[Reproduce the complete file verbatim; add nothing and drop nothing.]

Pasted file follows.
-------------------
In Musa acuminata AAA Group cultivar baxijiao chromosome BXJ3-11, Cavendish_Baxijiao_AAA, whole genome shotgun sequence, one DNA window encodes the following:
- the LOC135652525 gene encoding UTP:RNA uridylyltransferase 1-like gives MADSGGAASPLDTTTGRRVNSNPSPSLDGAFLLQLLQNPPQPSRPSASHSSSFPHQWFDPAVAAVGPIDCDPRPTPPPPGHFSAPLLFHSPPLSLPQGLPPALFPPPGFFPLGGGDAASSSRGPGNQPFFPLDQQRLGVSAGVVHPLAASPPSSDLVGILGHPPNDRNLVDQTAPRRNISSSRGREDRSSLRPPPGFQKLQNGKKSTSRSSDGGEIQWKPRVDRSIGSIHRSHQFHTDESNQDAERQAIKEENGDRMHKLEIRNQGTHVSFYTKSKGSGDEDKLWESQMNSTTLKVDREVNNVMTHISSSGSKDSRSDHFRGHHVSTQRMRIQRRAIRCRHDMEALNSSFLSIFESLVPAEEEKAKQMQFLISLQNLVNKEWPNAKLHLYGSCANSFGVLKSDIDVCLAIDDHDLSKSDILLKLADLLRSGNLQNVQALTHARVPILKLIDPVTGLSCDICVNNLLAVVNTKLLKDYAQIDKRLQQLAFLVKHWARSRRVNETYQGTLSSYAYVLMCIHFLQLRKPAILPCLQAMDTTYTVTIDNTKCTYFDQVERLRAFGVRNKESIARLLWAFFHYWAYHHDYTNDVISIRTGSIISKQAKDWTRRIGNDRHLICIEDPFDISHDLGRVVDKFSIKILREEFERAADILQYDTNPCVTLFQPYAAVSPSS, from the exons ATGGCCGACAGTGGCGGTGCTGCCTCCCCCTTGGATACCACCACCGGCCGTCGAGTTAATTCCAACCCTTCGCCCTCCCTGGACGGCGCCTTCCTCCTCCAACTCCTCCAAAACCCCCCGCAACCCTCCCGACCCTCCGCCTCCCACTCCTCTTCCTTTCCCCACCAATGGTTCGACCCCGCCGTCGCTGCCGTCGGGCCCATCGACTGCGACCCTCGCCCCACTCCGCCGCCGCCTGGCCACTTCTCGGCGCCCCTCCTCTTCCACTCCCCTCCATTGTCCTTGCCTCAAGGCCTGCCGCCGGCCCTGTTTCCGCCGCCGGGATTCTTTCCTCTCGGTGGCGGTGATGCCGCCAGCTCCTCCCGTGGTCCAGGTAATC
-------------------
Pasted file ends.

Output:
In Musa acuminata AAA Group cultivar baxijiao chromosome BXJ3-11, Cavendish_Baxijiao_AAA, whole genome shotgun sequence, one DNA window encodes the following:
- the LOC135652525 gene encoding UTP:RNA uridylyltransferase 1-like gives MADSGGAASPLDTTTGRRVNSNPSPSLDGAFLLQLLQNPPQPSRPSASHSSSFPHQWFDPAVAAVGPIDCDPRPTPPPPGHFSAPLLFHSPPLSLPQGLPPALFPPPGFFPLGGGDAASSSRGPGNQPFFPLDQQRLGVSAGVVHPLAASPPSSDLVGILGHPPNDRNLVDQTAPRRNISSSRGREDRSSLRPPPGFQKLQNGKKSTSRSSDGGEIQWKPRVDRSIGSIHRSHQFHTDESNQDAERQAIKEENGDRMHKLEIRNQGTHVSFYTKSKGSGDEDKLWESQMNSTTLKVDREVNNVMTHISSSGSKDSRSDHFRGHHVSTQRMRIQRRAIRCRHDMEALNSSFLSIFESLVPAEEEKAKQMQFLISLQNLVNKEWPNAKLHLYGSCANSFGVLKSDIDVCLAIDDHDLSKSDILLKLADLLRSGNLQNVQALTHARVPILKLIDPVTGLSCDICVNNLLAVVNTKLLKDYAQIDKRLQQLAFLVKHWARSRRVNETYQGTLSSYAYVLMCIHFLQLRKPAILPCLQAMDTTYTVTIDNTKCTYFDQVERLRAFGVRNKESIARLLWAFFHYWAYHHDYTNDVISIRTGSIISKQAKDWTRRIGNDRHLICIEDPFDISHDLGRVVDKFSIKILREEFERAADILQYDTNPCVTLFQPYAAVSPSS, from the exons ATGGCCGACAGTGGCGGTGCTGCCTCCCCCTTGGATACCACCACCGGCCGTCGAGTTAATTCCAACCCTTCGCCCTCCCTGGACGGCGCCTTCCTCCTCCAACTCCTCCAAAACCCCCCGCAACCCTCCCGACCCTCCGCCTCCCACTCCTCTTCCTTTCCCCACCAATGGTTCGACCCCGCCGTCGCTGCCGTCGGGCCCATCGACTGCGACCCTCGCCCCACTCCGCCGCCGCCTGGCCACTTCTCGGCGCCCCTCCTCTTCCACTCCCCTCCATTGTCCTTGCCTCAAGGCCTGCCGCCGGCCCTGTTTCCGCCGCCGGGATTCTTTCCTCTCGGTGGCGGTGATGCCGCCAGCTCCTCCCGTGGTCCAGGTAATC